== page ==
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Ben Garant and Tom Lennon of Reno 911!

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In a world where Two And A Half Men rules, it doesn't seem like a brilliantly satirical show like Reno 911! should have lasted this long. But the improvised fake-reality show, which follows the bumbling officers of the fictional Reno Sheriff's Department, debuted on Comedy Central in 2003, and it's still going strong, with three seasons now on DVD and the big-screen spin-off Reno 911!: Miami debuting in theaters this week.

Creators Ben Garant, Kerri Kenny, and Tom Lennon all cut their teeth on MTV's mid-'90s sketch-comedy show The State, and on Viva Variety, The State's stranger, short-lived spin-off. Reno 911!'s ensemble has a real improvisational chemistry, and the characters are surprisingly sympathetic, considering their often-disturbing antics. Like Borat's Sacha Baron Cohen, Lennon and Garant have done all press for the film in character, as Lt. Jim Dangle and Deputy Travis Junior, respectively. But for the first time, they broke character to talk to The A.V. Club about the film, Reno's surprise success, punching up movie scripts, and Lindsay Lohan's breasts. Their alter egos pitched in to discuss law enforcement in Reno here.


The A.V. Club: Why do you think Reno has caught on where your previous shows didn't?

Tom Lennon: There's a widely misperceived notion that The State was canceled, which is not true. Actually, MTV wanted to renew it, what I heard, for a minimum of 65 more episodes. We were very, very badly advised at the time. [Laughs.] We never really heard about that offer until much later. We had been advised to try to do these specials for CBS, which seemed like a big opportunity. But had it been up to MTV—to exonerate them somewhat in history, they actually did want to do many more State episodes, and in hindsight, it probably would have been a good thing to do. We were just hitting a stride. But it's fun to be The Police of sketch comedy, who couldn't keep it together. [Laughs.]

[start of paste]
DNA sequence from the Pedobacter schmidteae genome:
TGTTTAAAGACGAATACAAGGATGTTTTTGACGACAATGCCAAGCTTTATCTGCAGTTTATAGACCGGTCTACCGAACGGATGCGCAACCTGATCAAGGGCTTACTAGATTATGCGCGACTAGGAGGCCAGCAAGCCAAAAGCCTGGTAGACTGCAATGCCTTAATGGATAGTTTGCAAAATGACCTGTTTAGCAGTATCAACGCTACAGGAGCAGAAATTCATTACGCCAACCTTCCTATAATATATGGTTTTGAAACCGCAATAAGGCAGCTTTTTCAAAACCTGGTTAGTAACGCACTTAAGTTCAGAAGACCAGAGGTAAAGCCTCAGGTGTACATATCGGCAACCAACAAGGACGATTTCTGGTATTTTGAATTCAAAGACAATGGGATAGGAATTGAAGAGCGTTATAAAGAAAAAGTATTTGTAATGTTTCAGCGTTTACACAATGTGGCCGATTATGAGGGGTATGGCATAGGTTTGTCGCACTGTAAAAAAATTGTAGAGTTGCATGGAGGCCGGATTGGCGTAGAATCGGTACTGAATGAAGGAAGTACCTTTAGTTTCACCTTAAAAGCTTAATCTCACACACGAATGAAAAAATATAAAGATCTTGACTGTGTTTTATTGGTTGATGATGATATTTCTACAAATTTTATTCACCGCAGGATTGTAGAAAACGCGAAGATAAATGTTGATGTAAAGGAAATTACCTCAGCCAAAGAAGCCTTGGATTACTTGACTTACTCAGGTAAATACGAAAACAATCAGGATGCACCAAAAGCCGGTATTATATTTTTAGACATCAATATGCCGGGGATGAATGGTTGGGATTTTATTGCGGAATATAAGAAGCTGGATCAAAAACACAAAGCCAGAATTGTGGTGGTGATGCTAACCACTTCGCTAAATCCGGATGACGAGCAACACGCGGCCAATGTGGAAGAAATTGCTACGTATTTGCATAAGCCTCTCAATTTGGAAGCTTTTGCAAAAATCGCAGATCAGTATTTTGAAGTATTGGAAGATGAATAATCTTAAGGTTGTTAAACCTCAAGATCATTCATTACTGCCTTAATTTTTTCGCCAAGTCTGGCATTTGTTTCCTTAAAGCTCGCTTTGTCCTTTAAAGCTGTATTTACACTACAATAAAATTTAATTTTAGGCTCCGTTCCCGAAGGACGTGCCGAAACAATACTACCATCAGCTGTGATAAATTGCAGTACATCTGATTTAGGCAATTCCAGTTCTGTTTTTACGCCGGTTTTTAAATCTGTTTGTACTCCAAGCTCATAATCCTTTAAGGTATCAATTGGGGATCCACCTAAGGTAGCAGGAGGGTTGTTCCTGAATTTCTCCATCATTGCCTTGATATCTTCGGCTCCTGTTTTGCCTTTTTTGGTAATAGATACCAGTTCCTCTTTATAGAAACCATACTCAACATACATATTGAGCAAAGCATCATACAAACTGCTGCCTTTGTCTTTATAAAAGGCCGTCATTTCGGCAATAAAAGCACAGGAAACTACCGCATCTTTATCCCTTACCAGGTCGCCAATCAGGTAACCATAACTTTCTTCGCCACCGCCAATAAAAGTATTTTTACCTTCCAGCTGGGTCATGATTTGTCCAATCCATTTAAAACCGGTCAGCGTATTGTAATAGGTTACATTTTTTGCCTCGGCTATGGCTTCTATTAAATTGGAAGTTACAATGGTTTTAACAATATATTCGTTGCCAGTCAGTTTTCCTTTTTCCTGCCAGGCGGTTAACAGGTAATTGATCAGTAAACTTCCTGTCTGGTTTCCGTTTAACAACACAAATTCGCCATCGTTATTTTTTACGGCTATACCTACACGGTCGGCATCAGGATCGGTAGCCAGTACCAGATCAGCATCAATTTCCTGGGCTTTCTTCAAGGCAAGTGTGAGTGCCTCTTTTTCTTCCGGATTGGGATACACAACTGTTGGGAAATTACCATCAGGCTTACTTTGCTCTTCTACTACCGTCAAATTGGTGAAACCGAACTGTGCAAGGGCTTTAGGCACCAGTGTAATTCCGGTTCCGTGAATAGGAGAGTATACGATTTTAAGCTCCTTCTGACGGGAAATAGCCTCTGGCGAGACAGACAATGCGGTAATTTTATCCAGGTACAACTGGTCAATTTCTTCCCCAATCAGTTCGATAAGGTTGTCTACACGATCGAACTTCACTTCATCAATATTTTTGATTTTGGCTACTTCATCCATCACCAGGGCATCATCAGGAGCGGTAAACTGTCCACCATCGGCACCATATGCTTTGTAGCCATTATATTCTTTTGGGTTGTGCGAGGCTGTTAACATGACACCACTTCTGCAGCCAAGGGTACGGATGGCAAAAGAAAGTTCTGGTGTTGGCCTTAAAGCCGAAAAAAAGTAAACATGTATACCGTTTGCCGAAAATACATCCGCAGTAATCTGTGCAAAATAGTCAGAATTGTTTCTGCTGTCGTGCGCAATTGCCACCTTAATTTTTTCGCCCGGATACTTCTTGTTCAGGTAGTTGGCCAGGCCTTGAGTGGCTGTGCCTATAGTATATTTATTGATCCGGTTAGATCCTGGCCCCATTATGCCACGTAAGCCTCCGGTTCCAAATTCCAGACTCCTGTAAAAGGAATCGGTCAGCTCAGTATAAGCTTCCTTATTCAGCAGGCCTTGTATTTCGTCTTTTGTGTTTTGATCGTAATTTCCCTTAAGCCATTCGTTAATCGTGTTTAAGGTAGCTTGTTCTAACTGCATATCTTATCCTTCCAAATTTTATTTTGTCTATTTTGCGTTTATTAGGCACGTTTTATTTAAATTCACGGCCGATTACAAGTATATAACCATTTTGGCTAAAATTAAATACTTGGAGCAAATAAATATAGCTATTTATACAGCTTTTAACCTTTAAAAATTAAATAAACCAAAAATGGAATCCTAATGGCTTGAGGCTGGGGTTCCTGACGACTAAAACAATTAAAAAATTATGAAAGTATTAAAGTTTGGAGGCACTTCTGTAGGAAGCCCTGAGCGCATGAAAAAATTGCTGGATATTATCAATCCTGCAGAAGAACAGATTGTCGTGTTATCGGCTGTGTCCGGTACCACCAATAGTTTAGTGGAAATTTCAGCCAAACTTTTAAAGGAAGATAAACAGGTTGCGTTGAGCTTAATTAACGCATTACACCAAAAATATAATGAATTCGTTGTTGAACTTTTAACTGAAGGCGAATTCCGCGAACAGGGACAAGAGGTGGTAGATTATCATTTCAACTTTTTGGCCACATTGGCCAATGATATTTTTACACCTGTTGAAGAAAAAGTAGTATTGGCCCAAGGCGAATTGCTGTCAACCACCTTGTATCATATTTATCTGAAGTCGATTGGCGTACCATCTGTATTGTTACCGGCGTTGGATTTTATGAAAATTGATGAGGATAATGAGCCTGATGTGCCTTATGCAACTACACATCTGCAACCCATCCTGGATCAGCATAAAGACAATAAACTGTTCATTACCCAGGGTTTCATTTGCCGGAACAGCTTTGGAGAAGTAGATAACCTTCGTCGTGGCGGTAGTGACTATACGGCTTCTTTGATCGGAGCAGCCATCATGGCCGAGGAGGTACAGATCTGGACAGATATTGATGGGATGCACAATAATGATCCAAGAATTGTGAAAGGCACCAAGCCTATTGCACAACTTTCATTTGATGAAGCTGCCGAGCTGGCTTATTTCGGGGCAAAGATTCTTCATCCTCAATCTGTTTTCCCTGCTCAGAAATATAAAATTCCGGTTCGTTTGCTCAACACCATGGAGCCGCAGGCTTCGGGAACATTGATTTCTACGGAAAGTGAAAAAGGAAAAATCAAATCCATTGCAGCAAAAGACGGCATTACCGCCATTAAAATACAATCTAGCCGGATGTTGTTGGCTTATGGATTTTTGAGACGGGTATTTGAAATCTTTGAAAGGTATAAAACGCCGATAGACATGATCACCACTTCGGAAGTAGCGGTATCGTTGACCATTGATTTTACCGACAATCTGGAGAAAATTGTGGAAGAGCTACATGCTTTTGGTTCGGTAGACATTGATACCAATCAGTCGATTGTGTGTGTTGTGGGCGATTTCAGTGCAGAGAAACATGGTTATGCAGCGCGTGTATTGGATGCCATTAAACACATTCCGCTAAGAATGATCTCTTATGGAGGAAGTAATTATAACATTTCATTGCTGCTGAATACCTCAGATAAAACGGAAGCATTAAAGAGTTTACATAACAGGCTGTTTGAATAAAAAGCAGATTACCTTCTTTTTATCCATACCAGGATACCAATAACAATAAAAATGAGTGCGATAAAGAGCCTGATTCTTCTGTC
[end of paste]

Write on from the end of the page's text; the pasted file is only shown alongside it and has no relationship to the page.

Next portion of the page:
Ben Garant: When we were doing Viva Variety, we knew, "Boy, this really cracks us up, but this is not for everybody. This is a little weird." [Laughs.] In sketch comedy, people had characters that they loved and characters that they didn't love, but the characters never came back. But for Reno, I feel like we've stumbled on characters we really like. It's still basically a sketch show, but you have these main guys—you can pick a favorite one and grab onto and watch, so I think that's a big part of it. Sketch shows change gears so drastically every two minutes. I think sketch shows are for sketch fans; they're not really for everybody. I think Reno combines what we do, which is sketch, but makes it into a situation comedy so people can tune into their favorite guys every week.